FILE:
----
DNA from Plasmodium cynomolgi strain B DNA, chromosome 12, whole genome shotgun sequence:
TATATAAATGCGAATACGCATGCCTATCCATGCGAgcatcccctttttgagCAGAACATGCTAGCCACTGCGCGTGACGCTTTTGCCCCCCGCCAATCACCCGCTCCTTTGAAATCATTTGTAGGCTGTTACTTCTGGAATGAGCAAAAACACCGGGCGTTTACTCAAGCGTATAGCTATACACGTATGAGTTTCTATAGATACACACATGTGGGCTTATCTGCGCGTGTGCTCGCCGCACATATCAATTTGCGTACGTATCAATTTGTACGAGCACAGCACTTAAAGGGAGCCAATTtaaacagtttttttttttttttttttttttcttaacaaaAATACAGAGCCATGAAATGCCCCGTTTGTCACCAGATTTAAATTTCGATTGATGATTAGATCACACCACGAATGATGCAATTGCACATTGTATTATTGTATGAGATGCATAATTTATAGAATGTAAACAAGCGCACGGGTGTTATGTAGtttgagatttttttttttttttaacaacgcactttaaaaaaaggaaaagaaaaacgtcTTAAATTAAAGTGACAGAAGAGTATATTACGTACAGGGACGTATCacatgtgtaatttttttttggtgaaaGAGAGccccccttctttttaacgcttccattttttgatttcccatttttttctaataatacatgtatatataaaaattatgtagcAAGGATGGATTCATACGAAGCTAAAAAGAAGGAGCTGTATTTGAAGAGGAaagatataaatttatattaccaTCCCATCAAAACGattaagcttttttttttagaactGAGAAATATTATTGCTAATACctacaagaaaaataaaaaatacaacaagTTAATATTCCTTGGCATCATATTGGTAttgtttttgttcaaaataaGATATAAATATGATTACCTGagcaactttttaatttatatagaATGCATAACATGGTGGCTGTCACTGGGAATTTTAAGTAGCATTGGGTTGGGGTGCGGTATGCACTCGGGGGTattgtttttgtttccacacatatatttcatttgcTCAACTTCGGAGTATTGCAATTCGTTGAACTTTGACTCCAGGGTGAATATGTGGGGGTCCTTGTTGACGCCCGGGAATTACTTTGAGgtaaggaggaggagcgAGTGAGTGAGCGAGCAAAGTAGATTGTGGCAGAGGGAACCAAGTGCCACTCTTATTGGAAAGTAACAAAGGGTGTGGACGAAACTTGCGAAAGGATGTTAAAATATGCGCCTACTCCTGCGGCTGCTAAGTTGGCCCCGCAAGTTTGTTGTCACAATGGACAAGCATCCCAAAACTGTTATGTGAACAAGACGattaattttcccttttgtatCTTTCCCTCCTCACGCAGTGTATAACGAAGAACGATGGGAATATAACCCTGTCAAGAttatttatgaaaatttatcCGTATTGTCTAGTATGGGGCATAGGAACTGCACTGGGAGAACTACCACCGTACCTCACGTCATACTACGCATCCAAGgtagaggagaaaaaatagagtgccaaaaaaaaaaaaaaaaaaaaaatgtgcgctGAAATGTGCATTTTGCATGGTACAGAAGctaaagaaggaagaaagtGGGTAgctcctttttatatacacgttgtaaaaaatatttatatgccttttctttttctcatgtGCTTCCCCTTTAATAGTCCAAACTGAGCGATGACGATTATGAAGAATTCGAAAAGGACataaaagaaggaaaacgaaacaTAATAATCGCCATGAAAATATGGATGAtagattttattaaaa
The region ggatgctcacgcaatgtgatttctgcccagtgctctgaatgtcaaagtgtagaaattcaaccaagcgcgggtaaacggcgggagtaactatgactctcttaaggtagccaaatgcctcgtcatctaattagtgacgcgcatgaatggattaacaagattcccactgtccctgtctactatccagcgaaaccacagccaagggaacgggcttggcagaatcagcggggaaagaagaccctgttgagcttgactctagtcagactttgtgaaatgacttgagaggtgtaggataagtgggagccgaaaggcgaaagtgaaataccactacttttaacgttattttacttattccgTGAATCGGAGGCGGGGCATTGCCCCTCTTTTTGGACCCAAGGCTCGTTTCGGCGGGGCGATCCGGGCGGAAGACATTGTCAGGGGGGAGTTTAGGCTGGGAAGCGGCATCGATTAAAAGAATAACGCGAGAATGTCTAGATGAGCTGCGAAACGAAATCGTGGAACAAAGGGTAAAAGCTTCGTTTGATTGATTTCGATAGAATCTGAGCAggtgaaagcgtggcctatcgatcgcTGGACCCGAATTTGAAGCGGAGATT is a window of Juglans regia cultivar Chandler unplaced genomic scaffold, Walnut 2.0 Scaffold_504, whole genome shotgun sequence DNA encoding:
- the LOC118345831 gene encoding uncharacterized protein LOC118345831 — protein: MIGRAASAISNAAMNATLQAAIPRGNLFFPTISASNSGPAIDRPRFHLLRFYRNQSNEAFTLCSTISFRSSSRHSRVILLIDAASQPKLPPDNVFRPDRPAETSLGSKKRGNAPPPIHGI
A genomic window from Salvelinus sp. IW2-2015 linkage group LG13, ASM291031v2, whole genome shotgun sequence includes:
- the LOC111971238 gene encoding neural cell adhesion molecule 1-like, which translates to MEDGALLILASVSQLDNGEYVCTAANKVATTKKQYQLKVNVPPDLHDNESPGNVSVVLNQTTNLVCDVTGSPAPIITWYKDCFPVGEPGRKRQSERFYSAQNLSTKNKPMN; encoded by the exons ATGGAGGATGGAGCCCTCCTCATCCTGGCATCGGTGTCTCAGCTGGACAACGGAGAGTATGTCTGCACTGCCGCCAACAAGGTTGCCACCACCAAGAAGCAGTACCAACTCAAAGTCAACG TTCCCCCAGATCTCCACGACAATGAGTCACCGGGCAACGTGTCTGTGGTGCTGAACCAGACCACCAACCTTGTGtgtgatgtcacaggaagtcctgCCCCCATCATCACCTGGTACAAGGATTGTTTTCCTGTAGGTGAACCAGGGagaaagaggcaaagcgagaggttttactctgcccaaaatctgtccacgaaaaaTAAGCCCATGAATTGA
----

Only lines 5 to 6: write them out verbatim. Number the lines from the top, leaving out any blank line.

A genomic window from Salvelinus sp. IW2-2015 linkage group LG13, ASM291031v2, whole genome shotgun sequence includes:
- the LOC111971238 gene encoding neural cell adhesion molecule 1-like, which translates to MEDGALLILASVSQLDNGEYVCTAANKVATTKKQYQLKVNVPPDLHDNESPGNVSVVLNQTTNLVCDVTGSPAPIITWYKDCFPVGEPGRKRQSERFYSAQNLSTKNKPMN; encoded by the exons ATGGAGGATGGAGCCCTCCTCATCCTGGCATCGGTGTCTCAGCTGGACAACGGAGAGTATGTCTGCACTGCCGCCAACAAGGTTGCCACCACCAAGAAGCAGTACCAACTCAAAGTCAACG TTCCCCCAGATCTCCACGACAATGAGTCACCGGGCAACGTGTCTGTGGTGCTGAACCAGACCACCAACCTTGTGtgtgatgtcacaggaagtcctgCCCCCATCATCACCTGGTACAAGGATTGTTTTCCTGTAGGTGAACCAGGGagaaagaggcaaagcgagaggttttactctgcccaaaatctgtccacgaaaaaTAAGCCCATGAATTGA